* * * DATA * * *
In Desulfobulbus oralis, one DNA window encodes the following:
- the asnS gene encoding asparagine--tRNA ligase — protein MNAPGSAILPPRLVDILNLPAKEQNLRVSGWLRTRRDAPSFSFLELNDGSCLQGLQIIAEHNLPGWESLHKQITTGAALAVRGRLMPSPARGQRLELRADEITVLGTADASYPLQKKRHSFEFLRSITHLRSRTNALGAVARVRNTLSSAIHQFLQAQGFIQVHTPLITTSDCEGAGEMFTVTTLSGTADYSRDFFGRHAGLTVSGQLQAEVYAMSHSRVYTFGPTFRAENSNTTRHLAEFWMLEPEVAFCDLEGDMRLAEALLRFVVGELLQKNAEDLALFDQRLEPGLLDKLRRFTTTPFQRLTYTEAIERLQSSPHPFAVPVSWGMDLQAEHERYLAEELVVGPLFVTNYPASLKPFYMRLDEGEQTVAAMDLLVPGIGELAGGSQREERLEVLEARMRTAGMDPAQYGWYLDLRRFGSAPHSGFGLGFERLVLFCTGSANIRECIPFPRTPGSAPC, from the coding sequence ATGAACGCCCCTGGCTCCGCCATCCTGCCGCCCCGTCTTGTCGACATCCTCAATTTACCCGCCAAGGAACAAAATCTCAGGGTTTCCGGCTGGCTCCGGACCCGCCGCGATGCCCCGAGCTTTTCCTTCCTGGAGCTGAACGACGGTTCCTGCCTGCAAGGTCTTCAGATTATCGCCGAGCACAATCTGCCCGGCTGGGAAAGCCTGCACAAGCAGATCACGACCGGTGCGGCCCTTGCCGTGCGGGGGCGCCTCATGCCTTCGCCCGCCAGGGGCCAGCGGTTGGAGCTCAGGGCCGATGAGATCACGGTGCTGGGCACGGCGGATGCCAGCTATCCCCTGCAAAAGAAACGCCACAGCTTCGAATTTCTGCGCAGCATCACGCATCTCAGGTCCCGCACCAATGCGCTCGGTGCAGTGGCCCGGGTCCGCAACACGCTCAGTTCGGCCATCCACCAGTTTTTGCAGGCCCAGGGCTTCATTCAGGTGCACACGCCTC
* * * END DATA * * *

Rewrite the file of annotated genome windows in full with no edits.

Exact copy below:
In Desulfobulbus oralis, one DNA window encodes the following:
- the asnS gene encoding asparagine--tRNA ligase — protein MNAPGSAILPPRLVDILNLPAKEQNLRVSGWLRTRRDAPSFSFLELNDGSCLQGLQIIAEHNLPGWESLHKQITTGAALAVRGRLMPSPARGQRLELRADEITVLGTADASYPLQKKRHSFEFLRSITHLRSRTNALGAVARVRNTLSSAIHQFLQAQGFIQVHTPLITTSDCEGAGEMFTVTTLSGTADYSRDFFGRHAGLTVSGQLQAEVYAMSHSRVYTFGPTFRAENSNTTRHLAEFWMLEPEVAFCDLEGDMRLAEALLRFVVGELLQKNAEDLALFDQRLEPGLLDKLRRFTTTPFQRLTYTEAIERLQSSPHPFAVPVSWGMDLQAEHERYLAEELVVGPLFVTNYPASLKPFYMRLDEGEQTVAAMDLLVPGIGELAGGSQREERLEVLEARMRTAGMDPAQYGWYLDLRRFGSAPHSGFGLGFERLVLFCTGSANIRECIPFPRTPGSAPC, from the coding sequence ATGAACGCCCCTGGCTCCGCCATCCTGCCGCCCCGTCTTGTCGACATCCTCAATTTACCCGCCAAGGAACAAAATCTCAGGGTTTCCGGCTGGCTCCGGACCCGCCGCGATGCCCCGAGCTTTTCCTTCCTGGAGCTGAACGACGGTTCCTGCCTGCAAGGTCTTCAGATTATCGCCGAGCACAATCTGCCCGGCTGGGAAAGCCTGCACAAGCAGATCACGACCGGTGCGGCCCTTGCCGTGCGGGGGCGCCTCATGCCTTCGCCCGCCAGGGGCCAGCGGTTGGAGCTCAGGGCCGATGAGATCACGGTGCTGGGCACGGCGGATGCCAGCTATCCCCTGCAAAAGAAACGCCACAGCTTCGAATTTCTGCGCAGCATCACGCATCTCAGGTCCCGCACCAATGCGCTCGGTGCAGTGGCCCGGGTCCGCAACACGCTCAGTTCGGCCATCCACCAGTTTTTGCAGGCCCAGGGCTTCATTCAGGTGCACACGCCTC